Backache? This app uses your webcam to detect bad posture and says it’s not spying…

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Are you slouching at your desk again? There is an app for that… zen uses posture mirroring software to help information workers stop slouching at their desks – sending alerts when it detects you’re not sitting straight so you can correct your posture and hopefully avoid back problems for life.

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Catch? It uses your webcam to check your posture. So, uh, you should be comfortable with the Zen software that “watches” through the lens as you work.

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Considering how many people regularly tape their webcams just to be sureyou know the NSA is not watching is a question. So we asked Zen co-founder and CEO Daniel James how the San Francisco startup is handling privacy.

In addition to offering the tool directly to consumers (it currently has over 1,000 users of the subscription service), the startup sells a version of Zen to employers and has signed about 30 companies (including more than a dozen enterprises) since the launch of the offering. back in October 2020. And with the explosion of employee monitoring tools in the wake of the pandemic-driven remote work boom, there are plenty of reasons to be concerned about privacy.

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For example, can an employer who subscribes to Zen use this tool, if not to literally spy on employees sitting at their desks (which would probably be pretty boring) and then to record how many hours they physically sat in front of the desk. a screen, say — and use those data points to get employees to cut back on any desk breaks they might wish to?

It’s not hard to imagine the dystopian use of webcam-based tools, because such things are unfortunately not science fiction. Take Amazon’s launch last year in the US of AI cameras in its Prime delivery vans, which the company says will be used to assess the “safety” of drivers, but which critics immediately dubbed Orwellian surveillance

In short, “AI with eyes” can just feel, er, function. creepy.

Zen says that a “privacy-centric” approach was taken when creating this webcam-based posture correction technology – meaning the company has taken some specific steps to try and reassure users that they are not watching them or anyone else. as the AI ​​is watching them.

First, its posture correction software is open source (the code is here on Github). “We use open source software for the entire app, with the exception of our exercises and educational content, which we make to order,” James notes when asked about it.

The AI ​​also processes data locally on the device, which means it doesn’t require an internet connection to function, so users can make sure it doesn’t upload/upload any data to the cloud by checking it with their AI, he says. Wi-Fi/internet connection is disabled.

“The posture correction software feature works offline, without internet connection, without recording or storing images,” he emphasizes. “Because data such as photos or videos cannot be transferred to the cloud without an internet connection, which is the only way employers can spy on employees, it is technically impossible for us (Zen) or employers to record or store any visual and end up spying on people.”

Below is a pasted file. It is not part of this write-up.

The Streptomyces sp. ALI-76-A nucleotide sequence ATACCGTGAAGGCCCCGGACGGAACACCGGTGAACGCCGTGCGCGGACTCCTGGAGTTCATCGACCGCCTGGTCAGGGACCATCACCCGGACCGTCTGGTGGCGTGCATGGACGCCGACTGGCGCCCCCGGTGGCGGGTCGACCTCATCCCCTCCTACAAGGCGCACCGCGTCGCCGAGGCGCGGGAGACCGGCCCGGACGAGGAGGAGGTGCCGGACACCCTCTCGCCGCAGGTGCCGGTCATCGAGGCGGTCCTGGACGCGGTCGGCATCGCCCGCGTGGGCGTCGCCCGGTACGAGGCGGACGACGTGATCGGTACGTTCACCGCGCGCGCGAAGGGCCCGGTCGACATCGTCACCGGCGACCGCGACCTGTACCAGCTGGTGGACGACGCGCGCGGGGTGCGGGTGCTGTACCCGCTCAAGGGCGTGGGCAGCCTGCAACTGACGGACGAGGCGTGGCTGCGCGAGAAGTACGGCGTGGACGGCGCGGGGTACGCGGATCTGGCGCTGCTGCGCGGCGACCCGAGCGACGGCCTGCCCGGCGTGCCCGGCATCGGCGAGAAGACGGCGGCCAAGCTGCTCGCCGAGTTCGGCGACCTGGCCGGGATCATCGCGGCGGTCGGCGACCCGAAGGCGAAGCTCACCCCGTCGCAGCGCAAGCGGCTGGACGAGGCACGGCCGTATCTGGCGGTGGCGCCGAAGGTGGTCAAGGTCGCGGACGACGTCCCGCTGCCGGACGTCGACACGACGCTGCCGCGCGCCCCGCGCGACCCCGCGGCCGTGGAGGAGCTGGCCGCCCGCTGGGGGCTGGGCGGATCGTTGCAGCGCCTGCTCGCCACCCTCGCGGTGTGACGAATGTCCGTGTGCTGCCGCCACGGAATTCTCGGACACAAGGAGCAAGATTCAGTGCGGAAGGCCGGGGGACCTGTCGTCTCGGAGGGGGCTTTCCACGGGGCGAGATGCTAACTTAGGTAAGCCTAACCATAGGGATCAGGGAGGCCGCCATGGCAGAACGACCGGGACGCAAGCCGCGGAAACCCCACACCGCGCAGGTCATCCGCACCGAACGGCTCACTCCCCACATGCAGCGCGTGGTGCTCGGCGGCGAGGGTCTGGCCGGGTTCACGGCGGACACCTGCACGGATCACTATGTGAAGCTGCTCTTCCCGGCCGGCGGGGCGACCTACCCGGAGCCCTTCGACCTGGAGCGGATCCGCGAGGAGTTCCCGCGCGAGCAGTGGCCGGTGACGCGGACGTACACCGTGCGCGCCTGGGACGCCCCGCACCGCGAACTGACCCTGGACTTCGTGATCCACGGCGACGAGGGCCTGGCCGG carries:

It also confirms that employers using the Zen software only receive “aggregated” (entire company) and “anonymous” (no individual names) information about how many employees sign up for the app and how many use it weekly.

“With these two data points, they can see if employees are involved in Zen or not, which is usually the determining factor for them when deciding whether to renew a contract with us,” he adds.

So, to be clear, Zen claims that neither employers who pay for the software (or Zen itself) can access users’ camera to record or store any visuals.

“The app’s posture correction feature, which is the only feature that accesses the cameras of individuals, doesn’t run in the cloud, which technically means no one can connect to the app and access data, including visuals,” says James. adding: “Surprisingly, no employer has ever asked for ‘spyware’ data. They really just want to know if employees are using the solution they are paying for.”

Even so, privacy-conscious office workers may not like the idea of ​​sitting all day in front of a naked camera lens.

After all, few things in technology so blissfully fall out of sight, out of the head, like a webcam with a sticker pasted on it.

Posture check

In this regard, James suggests that Zen users have come up with their own way to feel comfortable with this tool, since, according to him, they tend to use the app for short posture checks – say 30 minutes or an hour with the feature enabled, a couple once a day instead of keeping it on all the time.

The developers have wisely taken this into account by recommending that users do a short daily check to monitor their posture.